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The Bombing of Chongqing

  The bombing by the Japanese which began in l939 continued in 1940 and in 1941 with increasing ferocity. As soon as the winter fogs lifted the planes came, and through the gruellingYangtze Cruise hot summer, until late in autumn, being bombed was part of the normal process of living. Our daily activities were geared to this predictable occurrence f one rose early, and since the nights were an inferno of heat and sweat, the rock exuding its day-stored heat, it was easy to wake when the sun rose , for dawn did not mean coolness, but another raging hot day. Quickly the fire was lit with sticks of wood and a fan to spurt the flame, water boiled for morning rice, and by nine o’clock the day's first mea1 (the before-the-bombing meal) had been consumed. The first alert then started. One went to the dugout, with some luggage in hand, kettle and iron pan
(irreplaceable after 1940, as metal became almost non-existent), and there one spent the day. Sometimes the bombs fell very near and we came to know the peculiar whistling sound they made. At other times the drone was further away, and the explosions faint. Sometimes the bombers came ovefive or sir times, on occasion up to twenty times a day. And once, in 194l, they continued without 1et for seven days and nights, and many people died, both in the bombings and also in the air-raid shelters, especially babies, from heat and exhaustion and diarrhea.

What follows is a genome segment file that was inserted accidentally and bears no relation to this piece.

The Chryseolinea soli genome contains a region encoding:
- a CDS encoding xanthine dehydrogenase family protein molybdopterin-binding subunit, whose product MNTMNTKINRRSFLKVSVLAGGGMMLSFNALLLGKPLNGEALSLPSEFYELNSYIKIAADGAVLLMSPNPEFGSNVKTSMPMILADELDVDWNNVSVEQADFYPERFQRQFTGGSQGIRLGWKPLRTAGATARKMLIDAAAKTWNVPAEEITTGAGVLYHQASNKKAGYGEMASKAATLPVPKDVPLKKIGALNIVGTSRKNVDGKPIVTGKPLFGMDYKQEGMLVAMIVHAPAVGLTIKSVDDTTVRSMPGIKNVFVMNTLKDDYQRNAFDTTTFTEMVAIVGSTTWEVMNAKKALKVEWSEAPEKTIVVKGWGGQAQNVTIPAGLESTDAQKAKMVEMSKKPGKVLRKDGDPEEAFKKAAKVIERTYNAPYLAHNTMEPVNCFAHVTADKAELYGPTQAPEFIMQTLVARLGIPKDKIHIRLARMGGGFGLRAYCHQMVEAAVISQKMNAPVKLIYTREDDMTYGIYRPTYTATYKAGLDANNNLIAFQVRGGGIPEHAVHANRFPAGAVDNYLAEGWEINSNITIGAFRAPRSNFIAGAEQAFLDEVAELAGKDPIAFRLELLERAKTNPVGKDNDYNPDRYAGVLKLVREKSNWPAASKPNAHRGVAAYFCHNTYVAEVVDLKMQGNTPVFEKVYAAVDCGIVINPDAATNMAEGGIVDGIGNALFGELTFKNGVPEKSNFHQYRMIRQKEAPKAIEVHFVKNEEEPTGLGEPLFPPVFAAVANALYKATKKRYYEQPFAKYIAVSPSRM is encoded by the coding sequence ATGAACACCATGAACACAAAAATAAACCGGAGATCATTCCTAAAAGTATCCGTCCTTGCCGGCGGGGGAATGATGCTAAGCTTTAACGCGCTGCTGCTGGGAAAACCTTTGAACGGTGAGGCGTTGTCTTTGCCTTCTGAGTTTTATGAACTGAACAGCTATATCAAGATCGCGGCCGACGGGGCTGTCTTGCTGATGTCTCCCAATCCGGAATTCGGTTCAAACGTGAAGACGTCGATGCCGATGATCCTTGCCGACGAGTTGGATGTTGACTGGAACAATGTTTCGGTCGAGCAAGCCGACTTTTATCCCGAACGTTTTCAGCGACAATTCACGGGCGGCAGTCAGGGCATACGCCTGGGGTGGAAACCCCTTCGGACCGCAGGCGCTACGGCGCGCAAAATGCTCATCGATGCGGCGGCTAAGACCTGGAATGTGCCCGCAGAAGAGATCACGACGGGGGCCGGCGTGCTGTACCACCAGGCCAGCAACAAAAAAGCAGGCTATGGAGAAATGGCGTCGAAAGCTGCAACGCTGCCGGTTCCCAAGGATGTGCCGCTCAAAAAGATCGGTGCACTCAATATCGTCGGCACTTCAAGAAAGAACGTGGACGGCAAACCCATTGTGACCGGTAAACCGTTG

The shelters were scooped--out tunnels in the rock, and since Chung-king was all rock, with juttings and small hollows and hillocks almost everywhere, the bowels of these promontories could easily be utilized. But some of the common shelters had been dug in softer earth, and were  unsafe. They caved in after a while. There was no ventilation in them,and the people who sat deep inside, away from the one and only outlet,the mouth of the tunnel, became anoxic if the raid was prolonged. They started to thresh about, or faint. In between the explosions, there was respite. While awaiting the next batch 0jbombs, everyone would come out of the dugout, sit round the mouth 0j the cave, fan, gulp the hot air;but this was almost as gruelling as sitting inside the dugout because there was hardly any shade, and if there was a single bush, it was monopolized in its thin narrow coolness by some police squad or some self-impoytant official and family.

Han Suyin, Bindles Summer, 1968

ChongQing Introduction

History Of ChongQing

What TO See In ChongQing

Sights Arourd ChongQing

• The Bombing of ChongQing